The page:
Præsta meæ menti de te vívere,
Et te illi semper dulce sapere.
Pie Pelicane, Jesu Domine,
Me immundum munda tuo sanguine:
Cujus una stilla salvum facere
Totum mundum quit ab omni scelere.
Jesu, quem velatum nunc aspicio,
Oro, fiat illud quod tam sitio:
Ut te revelata cernens facie,
Visu sim beátus tuæ gloriæ. Amen
English Translation of Adoro Te Devote:
I devoutly adore you, O hidden Deity,
Truly hidden beneath these appearances.
My whole heart submits to you,
And in contemplating you,
It surrenders itself completely.
Sight, touch, taste are all deceived
In their judgment of you,
But hearing suffices firmly to believe.
I believe all that the Son of God has spoken;
There is nothing truer than this word of truth.
On the cross only the divinity was hidden,
But here the humanity is also hidden.
I believe and confess both,
And ask for what the repentant thief asked.
I do not see the wounds as Thomas did,
But I confess that you are my God.
Make me believe more and more in you,
Hope in you, and love you.
O memorial of our Lord’s death!
Living bread that gives life to man,
Grant my soul to live on you,
And always to savor your sweetness.
Lord Jesus, Good Pelican,
wash me clean with your blood,
One drop of which can free
the entire world of all its sins.
Jesus, whom now I see hidden,
I ask you to fulfill what I so desire:
That the sight of your face being unveiled
I may have the happiness of seeing your glory. Amen
Tantum ergo are the opening words of the last two verses of Pange Lingua, a Mediaeval Latin hymn written by St Thomas Aquinas. These last two verses are sung during veneration and Benediction of the Blessed Sacrament in the Roman Catholic Church and other churches that practice this devotion.
Tantum ergo Sacramentum
Et antiquum documentum
Novo cedat ritui:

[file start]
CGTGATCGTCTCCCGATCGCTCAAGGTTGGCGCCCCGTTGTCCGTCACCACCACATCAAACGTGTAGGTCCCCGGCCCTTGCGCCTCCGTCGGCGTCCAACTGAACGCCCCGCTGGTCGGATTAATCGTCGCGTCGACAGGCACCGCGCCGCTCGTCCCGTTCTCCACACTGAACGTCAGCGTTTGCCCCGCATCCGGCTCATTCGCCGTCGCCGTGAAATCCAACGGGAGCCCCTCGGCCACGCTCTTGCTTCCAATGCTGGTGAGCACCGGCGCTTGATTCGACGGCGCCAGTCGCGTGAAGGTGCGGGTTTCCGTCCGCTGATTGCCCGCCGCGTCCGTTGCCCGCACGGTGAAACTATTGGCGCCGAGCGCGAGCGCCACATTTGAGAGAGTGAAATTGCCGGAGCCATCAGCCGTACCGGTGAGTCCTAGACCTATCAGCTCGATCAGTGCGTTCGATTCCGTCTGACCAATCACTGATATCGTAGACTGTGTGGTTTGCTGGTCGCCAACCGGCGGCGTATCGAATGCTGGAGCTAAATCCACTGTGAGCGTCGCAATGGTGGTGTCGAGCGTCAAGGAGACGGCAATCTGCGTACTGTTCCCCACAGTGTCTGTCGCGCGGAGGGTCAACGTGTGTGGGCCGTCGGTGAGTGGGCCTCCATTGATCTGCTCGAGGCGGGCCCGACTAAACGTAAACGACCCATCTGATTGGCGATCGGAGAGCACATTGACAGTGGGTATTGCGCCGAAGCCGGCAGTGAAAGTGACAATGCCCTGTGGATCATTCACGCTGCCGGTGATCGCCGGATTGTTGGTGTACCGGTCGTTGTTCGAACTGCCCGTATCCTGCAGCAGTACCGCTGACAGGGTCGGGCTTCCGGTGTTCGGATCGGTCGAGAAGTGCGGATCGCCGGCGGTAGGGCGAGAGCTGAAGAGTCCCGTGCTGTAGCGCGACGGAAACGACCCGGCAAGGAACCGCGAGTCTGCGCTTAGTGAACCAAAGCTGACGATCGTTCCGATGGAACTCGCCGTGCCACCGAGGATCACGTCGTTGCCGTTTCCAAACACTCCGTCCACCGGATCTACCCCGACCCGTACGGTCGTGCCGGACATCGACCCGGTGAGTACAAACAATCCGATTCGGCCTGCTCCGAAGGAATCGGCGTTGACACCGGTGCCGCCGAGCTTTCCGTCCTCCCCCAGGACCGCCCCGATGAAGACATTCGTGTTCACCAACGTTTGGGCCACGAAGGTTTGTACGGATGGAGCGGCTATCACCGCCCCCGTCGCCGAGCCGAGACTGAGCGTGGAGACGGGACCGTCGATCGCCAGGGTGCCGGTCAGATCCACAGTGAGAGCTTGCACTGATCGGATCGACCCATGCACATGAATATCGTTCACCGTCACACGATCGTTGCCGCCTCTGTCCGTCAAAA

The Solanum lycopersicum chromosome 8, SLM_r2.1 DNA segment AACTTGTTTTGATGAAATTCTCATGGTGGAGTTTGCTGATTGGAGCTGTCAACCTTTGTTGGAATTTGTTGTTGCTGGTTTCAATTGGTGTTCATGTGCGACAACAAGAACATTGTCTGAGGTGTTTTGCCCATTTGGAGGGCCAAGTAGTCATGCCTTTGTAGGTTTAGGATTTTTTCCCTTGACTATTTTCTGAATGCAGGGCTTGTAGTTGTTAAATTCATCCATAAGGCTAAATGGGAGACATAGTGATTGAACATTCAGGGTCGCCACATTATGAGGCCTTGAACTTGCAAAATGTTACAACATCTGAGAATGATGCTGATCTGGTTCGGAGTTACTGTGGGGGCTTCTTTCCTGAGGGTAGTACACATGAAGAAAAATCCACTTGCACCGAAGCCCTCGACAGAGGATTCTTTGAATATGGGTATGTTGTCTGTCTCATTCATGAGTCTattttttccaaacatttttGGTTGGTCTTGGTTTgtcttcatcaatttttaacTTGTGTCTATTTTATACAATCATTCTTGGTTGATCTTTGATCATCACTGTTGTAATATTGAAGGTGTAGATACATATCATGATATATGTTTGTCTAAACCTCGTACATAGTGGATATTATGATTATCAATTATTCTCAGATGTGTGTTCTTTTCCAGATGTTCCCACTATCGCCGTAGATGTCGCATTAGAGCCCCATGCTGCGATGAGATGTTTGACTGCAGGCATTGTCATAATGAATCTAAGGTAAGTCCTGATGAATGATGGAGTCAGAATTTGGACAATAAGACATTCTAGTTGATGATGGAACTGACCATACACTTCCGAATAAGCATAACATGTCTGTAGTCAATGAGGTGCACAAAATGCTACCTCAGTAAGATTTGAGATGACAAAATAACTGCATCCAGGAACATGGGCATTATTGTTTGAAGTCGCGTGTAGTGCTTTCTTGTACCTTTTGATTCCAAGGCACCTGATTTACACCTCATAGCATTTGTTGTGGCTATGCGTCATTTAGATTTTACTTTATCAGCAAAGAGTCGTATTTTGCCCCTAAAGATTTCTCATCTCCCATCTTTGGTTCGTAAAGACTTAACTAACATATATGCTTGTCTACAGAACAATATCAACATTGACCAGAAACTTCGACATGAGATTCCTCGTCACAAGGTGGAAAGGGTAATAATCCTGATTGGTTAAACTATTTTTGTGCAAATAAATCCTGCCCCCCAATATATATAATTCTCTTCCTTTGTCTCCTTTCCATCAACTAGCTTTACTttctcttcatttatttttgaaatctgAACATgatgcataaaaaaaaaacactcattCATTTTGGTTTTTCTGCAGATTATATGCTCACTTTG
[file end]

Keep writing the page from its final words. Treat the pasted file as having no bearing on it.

Praestet fides supplementum
Laus et jubilatio,
Salus, honor, virtus quoque
Sit et benedictio:
Procedenti ab utroque
Compar sit laudatio. Amen.
V. Panem de caelis praestitisti eis
R. Omne delectamentum in se habentem
Oremus: Deus, qui nobis sub sacramento mirabili, passionis tuae memoriam reliquisti: tribue, quaesumus, ita nos corporis et sanguinis tui sacra mysteria venerari, ut redemptionis tuae fructum in nobis iugiter sentiamus. Qui vivis et regnas in saecula saeculorum.
A translation over a hundred years old and still used in Catholic churches liturgically renders the hymn thus, in a form which can be sung to the same music as the Latin:
Down in adoration falling,
Lo! the sacred Host we hail,
Lo! o’er ancient forms departing
Newer rites of grace prevail;
Faith for all defects supplying,
Where the feeble senses fail.
To the everlasting Father,
And the Son Who reigns on high
With the Holy Ghost proceeding
Forth from Each eternally,
Be salvation, honor, blessing,
Might and endless majesty.
V. Thou hast given them bread from heaven.
R. Having within it all Sweetness.
V. Let us pray: O God, who in this wonderful Sacrament left us a memorial of Thy Passion: grant, we implore Thee, that we may so venerate the sacred mysteries of Thy Body and Blood, as always to be conscious of the fruit of Thy Redemption. Thou who livest and reignest forever and ever.